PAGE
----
Julian Assange looks set to remain inside Ecuador’s embassy in London – at least for now.
But all the signs are pointing to a looming exit from the small, cramped room that has been his home since 2012, with Ecuador’s president stating that he does not condone the Wikileaks founder’s activities and wants him gone as soon as possible.
President Lenin Moreno also confirmed a July 15 report in London’s Sunday Times that Ecuador and Britain are in talks to try to end Assange’s stay at the embassy.
Moreno said any eviction of Assange from the embassy had to be carried out correctly and through dialogue, but he displayed no sympathy for Assange’s political agenda as a leaker of confidential documents.
“I have never been in favour of Mr Assange’s activity,” Moreno said at an event in Madrid on Friday.
Australian-born Assange sought refuge in the embassy after skipping bail to avoid extradition to Sweden to face questioning about allegations of sex crimes, which he has always denied.
While those allegations have since been dropped, Assange would be arrested by British police for not appearing in court.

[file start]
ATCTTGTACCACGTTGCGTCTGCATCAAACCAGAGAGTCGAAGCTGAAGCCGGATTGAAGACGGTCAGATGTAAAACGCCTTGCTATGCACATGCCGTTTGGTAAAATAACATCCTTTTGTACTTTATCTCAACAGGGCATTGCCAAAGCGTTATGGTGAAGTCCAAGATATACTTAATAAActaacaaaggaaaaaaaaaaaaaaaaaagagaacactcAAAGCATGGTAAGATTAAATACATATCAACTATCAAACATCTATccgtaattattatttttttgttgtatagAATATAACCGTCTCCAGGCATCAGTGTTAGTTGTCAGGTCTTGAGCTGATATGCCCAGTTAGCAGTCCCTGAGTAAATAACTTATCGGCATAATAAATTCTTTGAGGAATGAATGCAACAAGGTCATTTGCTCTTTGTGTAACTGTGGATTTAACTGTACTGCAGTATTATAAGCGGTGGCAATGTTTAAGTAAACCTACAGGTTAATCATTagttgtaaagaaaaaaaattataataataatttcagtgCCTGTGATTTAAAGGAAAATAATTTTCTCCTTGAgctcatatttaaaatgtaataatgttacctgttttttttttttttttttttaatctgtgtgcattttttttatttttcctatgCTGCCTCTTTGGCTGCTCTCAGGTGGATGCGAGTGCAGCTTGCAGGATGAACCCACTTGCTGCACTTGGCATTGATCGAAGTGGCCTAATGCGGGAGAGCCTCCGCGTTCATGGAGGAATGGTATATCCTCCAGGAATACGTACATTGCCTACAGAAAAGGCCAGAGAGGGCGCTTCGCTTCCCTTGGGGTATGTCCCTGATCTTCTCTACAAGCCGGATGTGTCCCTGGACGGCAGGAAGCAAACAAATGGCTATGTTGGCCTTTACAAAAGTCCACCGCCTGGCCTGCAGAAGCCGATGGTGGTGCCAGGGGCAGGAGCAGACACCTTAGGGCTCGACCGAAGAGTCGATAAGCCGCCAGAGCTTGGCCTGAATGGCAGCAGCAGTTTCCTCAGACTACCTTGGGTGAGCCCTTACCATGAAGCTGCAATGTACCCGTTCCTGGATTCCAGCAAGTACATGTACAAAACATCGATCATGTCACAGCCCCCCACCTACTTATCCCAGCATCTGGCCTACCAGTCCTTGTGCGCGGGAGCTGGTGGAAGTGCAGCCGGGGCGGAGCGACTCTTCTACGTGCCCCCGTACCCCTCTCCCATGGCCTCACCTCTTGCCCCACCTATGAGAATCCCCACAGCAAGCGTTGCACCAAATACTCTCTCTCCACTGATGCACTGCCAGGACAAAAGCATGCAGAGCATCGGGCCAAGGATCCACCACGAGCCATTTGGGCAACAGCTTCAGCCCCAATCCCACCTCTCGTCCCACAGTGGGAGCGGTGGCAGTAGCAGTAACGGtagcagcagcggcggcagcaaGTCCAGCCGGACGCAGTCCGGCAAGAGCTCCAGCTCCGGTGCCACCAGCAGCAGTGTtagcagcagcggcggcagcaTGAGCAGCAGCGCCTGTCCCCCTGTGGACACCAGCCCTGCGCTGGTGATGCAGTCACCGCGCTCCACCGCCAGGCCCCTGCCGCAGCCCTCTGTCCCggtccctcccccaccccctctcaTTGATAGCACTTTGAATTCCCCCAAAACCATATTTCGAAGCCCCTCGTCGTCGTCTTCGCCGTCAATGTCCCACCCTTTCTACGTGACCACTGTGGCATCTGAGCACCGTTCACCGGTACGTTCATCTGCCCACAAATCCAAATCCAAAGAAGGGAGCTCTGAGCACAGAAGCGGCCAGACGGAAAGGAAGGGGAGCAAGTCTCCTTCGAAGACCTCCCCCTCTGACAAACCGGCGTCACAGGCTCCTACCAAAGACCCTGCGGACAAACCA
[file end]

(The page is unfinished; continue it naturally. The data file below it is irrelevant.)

The government issued a statement saying “that the president of the republic, Lenin Moreno, has at no time ordered the departure of Julian Assange from the Ecuadorian embassy in London.”
Moreno, who came to power last year, confirmed negotiations with Britain took place earlier this month, and described Assange as an “inherited problem.”
“We are going to protect him as far as his life is concerned, but it’s not within international norms, nor our wishes, nor Mr Assange’s wishes, that he remain a refugee all his life,” Moreno said.
Sweden has since dropped their case against him, but Assange says he fears extradition to the United States for questioning over WikiLeaks activities if he leaves the building.